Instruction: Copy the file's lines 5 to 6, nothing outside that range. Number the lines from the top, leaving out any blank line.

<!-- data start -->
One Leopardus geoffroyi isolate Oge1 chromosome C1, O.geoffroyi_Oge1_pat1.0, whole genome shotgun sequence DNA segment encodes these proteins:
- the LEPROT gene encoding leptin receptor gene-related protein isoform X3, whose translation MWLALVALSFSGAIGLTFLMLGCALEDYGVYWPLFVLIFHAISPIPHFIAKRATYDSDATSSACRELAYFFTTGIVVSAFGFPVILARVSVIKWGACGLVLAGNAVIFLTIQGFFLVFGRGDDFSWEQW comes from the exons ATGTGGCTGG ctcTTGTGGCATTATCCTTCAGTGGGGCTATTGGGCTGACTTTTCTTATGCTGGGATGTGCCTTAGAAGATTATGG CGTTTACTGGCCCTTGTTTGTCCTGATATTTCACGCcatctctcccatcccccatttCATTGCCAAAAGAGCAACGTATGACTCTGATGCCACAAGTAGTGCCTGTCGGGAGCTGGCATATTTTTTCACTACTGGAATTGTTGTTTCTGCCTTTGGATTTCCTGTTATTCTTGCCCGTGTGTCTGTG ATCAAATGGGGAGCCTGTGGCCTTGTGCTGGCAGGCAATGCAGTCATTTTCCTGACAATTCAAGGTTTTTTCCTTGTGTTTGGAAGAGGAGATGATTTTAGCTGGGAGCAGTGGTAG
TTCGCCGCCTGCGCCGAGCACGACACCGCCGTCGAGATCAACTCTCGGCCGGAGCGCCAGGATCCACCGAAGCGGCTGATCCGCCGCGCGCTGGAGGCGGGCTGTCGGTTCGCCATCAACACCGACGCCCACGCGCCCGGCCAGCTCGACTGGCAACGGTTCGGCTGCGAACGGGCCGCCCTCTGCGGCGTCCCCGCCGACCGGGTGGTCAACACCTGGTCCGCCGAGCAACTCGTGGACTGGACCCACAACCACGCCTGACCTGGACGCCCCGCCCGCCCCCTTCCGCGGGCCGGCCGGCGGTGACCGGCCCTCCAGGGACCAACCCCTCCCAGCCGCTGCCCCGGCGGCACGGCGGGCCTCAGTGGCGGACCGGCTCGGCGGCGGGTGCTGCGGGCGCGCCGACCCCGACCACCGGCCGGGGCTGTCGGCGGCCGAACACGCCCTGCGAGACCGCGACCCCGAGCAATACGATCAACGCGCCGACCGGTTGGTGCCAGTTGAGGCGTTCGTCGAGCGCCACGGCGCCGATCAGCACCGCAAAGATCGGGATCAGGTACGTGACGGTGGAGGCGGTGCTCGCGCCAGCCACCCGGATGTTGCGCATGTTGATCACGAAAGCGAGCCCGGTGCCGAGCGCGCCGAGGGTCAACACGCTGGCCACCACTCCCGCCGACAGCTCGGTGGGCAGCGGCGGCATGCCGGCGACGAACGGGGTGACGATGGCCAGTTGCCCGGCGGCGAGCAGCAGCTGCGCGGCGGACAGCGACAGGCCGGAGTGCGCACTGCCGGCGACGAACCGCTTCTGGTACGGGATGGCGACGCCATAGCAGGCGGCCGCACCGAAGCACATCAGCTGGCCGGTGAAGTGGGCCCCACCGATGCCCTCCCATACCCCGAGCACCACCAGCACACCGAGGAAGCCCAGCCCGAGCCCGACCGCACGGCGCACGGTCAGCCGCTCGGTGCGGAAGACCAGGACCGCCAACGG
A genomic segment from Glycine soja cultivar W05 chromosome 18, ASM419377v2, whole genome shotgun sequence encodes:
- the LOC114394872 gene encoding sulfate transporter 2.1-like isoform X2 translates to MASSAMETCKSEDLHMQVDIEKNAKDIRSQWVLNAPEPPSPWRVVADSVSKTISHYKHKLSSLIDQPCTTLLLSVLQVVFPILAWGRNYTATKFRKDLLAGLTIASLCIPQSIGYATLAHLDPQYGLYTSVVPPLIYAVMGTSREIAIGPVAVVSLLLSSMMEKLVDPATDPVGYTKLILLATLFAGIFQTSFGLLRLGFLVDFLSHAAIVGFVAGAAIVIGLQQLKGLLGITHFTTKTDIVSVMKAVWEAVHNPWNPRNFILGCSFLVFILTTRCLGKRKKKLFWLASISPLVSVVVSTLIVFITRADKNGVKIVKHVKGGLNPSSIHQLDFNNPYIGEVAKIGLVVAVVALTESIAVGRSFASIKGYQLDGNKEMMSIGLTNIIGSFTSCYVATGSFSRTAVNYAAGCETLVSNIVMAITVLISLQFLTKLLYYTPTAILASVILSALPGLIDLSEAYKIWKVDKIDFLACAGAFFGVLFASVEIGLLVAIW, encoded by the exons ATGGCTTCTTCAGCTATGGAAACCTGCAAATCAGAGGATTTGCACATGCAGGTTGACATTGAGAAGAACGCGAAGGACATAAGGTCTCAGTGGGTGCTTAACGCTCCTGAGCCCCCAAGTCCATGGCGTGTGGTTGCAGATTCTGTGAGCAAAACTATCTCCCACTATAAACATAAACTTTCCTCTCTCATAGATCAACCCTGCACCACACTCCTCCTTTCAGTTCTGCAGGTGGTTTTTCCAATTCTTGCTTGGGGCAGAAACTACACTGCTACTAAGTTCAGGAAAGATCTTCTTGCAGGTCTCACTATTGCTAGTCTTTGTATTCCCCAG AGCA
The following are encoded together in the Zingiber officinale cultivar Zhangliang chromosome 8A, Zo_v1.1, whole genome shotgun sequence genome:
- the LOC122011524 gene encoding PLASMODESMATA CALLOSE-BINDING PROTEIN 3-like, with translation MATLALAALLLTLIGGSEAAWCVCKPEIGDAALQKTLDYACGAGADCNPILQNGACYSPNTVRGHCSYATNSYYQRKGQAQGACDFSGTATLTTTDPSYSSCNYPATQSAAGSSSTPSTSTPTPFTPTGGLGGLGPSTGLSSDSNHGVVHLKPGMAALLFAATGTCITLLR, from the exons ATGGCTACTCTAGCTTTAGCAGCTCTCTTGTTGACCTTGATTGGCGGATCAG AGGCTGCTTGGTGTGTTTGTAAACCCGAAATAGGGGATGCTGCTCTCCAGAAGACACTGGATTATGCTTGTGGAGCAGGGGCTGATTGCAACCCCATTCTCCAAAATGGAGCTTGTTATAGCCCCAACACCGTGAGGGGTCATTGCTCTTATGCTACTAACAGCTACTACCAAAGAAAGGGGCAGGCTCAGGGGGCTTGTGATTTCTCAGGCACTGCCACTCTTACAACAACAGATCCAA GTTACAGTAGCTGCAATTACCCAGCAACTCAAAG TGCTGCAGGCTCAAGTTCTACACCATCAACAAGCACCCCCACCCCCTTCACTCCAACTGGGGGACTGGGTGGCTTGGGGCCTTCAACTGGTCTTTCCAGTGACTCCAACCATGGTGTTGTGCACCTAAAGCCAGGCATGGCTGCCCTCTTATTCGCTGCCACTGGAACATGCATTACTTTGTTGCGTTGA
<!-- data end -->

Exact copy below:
- the LOC114394872 gene encoding sulfate transporter 2.1-like isoform X2 translates to MASSAMETCKSEDLHMQVDIEKNAKDIRSQWVLNAPEPPSPWRVVADSVSKTISHYKHKLSSLIDQPCTTLLLSVLQVVFPILAWGRNYTATKFRKDLLAGLTIASLCIPQSIGYATLAHLDPQYGLYTSVVPPLIYAVMGTSREIAIGPVAVVSLLLSSMMEKLVDPATDPVGYTKLILLATLFAGIFQTSFGLLRLGFLVDFLSHAAIVGFVAGAAIVIGLQQLKGLLGITHFTTKTDIVSVMKAVWEAVHNPWNPRNFILGCSFLVFILTTRCLGKRKKKLFWLASISPLVSVVVSTLIVFITRADKNGVKIVKHVKGGLNPSSIHQLDFNNPYIGEVAKIGLVVAVVALTESIAVGRSFASIKGYQLDGNKEMMSIGLTNIIGSFTSCYVATGSFSRTAVNYAAGCETLVSNIVMAITVLISLQFLTKLLYYTPTAILASVILSALPGLIDLSEAYKIWKVDKIDFLACAGAFFGVLFASVEIGLLVAIW, encoded by the exons ATGGCTTCTTCAGCTATGGAAACCTGCAAATCAGAGGATTTGCACATGCAGGTTGACATTGAGAAGAACGCGAAGGACATAAGGTCTCAGTGGGTGCTTAACGCTCCTGAGCCCCCAAGTCCATGGCGTGTGGTTGCAGATTCTGTGAGCAAAACTATCTCCCACTATAAACATAAACTTTCCTCTCTCATAGATCAACCCTGCACCACACTCCTCCTTTCAGTTCTGCAGGTGGTTTTTCCAATTCTTGCTTGGGGCAGAAACTACACTGCTACTAAGTTCAGGAAAGATCTTCTTGCAGGTCTCACTATTGCTAGTCTTTGTATTCCCCAG AGCA
The following are encoded together in the Zingiber officinale cultivar Zhangliang chromosome 8A, Zo_v1.1, whole genome shotgun sequence genome: